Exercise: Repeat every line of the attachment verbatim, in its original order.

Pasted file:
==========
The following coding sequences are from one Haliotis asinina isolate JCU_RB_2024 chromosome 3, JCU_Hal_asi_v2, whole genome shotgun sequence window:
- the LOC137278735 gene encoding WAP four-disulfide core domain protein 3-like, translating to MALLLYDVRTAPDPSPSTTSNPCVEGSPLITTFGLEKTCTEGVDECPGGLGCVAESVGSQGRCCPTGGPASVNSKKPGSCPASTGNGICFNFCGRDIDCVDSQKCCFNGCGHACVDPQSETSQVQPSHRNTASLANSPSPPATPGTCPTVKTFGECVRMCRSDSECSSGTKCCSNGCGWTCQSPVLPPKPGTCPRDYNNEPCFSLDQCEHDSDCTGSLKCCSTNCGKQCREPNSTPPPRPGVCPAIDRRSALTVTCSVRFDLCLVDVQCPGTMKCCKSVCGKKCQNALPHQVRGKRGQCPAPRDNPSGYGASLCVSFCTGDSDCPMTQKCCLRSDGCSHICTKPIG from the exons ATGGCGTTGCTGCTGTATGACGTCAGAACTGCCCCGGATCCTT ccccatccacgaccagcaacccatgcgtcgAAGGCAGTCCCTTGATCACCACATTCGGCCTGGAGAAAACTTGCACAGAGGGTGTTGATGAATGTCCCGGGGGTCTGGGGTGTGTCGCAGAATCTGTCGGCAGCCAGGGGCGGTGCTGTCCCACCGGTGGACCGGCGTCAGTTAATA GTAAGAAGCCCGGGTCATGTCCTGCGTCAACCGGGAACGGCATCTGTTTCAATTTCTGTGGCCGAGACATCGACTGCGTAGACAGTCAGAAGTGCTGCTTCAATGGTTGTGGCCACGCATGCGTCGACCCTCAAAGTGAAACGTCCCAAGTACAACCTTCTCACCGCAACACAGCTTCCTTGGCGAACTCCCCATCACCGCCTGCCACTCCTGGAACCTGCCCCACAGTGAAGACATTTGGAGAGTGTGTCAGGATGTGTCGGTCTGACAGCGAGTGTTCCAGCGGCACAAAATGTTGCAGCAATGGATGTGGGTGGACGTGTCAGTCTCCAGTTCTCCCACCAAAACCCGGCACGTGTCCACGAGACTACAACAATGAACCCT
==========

The following coding sequences are from one Haliotis asinina isolate JCU_RB_2024 chromosome 3, JCU_Hal_asi_v2, whole genome shotgun sequence window:
- the LOC137278735 gene encoding WAP four-disulfide core domain protein 3-like, translating to MALLLYDVRTAPDPSPSTTSNPCVEGSPLITTFGLEKTCTEGVDECPGGLGCVAESVGSQGRCCPTGGPASVNSKKPGSCPASTGNGICFNFCGRDIDCVDSQKCCFNGCGHACVDPQSETSQVQPSHRNTASLANSPSPPATPGTCPTVKTFGECVRMCRSDSECSSGTKCCSNGCGWTCQSPVLPPKPGTCPRDYNNEPCFSLDQCEHDSDCTGSLKCCSTNCGKQCREPNSTPPPRPGVCPAIDRRSALTVTCSVRFDLCLVDVQCPGTMKCCKSVCGKKCQNALPHQVRGKRGQCPAPRDNPSGYGASLCVSFCTGDSDCPMTQKCCLRSDGCSHICTKPIG from the exons ATGGCGTTGCTGCTGTATGACGTCAGAACTGCCCCGGATCCTT ccccatccacgaccagcaacccatgcgtcgAAGGCAGTCCCTTGATCACCACATTCGGCCTGGAGAAAACTTGCACAGAGGGTGTTGATGAATGTCCCGGGGGTCTGGGGTGTGTCGCAGAATCTGTCGGCAGCCAGGGGCGGTGCTGTCCCACCGGTGGACCGGCGTCAGTTAATA GTAAGAAGCCCGGGTCATGTCCTGCGTCAACCGGGAACGGCATCTGTTTCAATTTCTGTGGCCGAGACATCGACTGCGTAGACAGTCAGAAGTGCTGCTTCAATGGTTGTGGCCACGCATGCGTCGACCCTCAAAGTGAAACGTCCCAAGTACAACCTTCTCACCGCAACACAGCTTCCTTGGCGAACTCCCCATCACCGCCTGCCACTCCTGGAACCTGCCCCACAGTGAAGACATTTGGAGAGTGTGTCAGGATGTGTCGGTCTGACAGCGAGTGTTCCAGCGGCACAAAATGTTGCAGCAATGGATGTGGGTGGACGTGTCAGTCTCCAGTTCTCCCACCAAAACCCGGCACGTGTCCACGAGACTACAACAATGAACCCT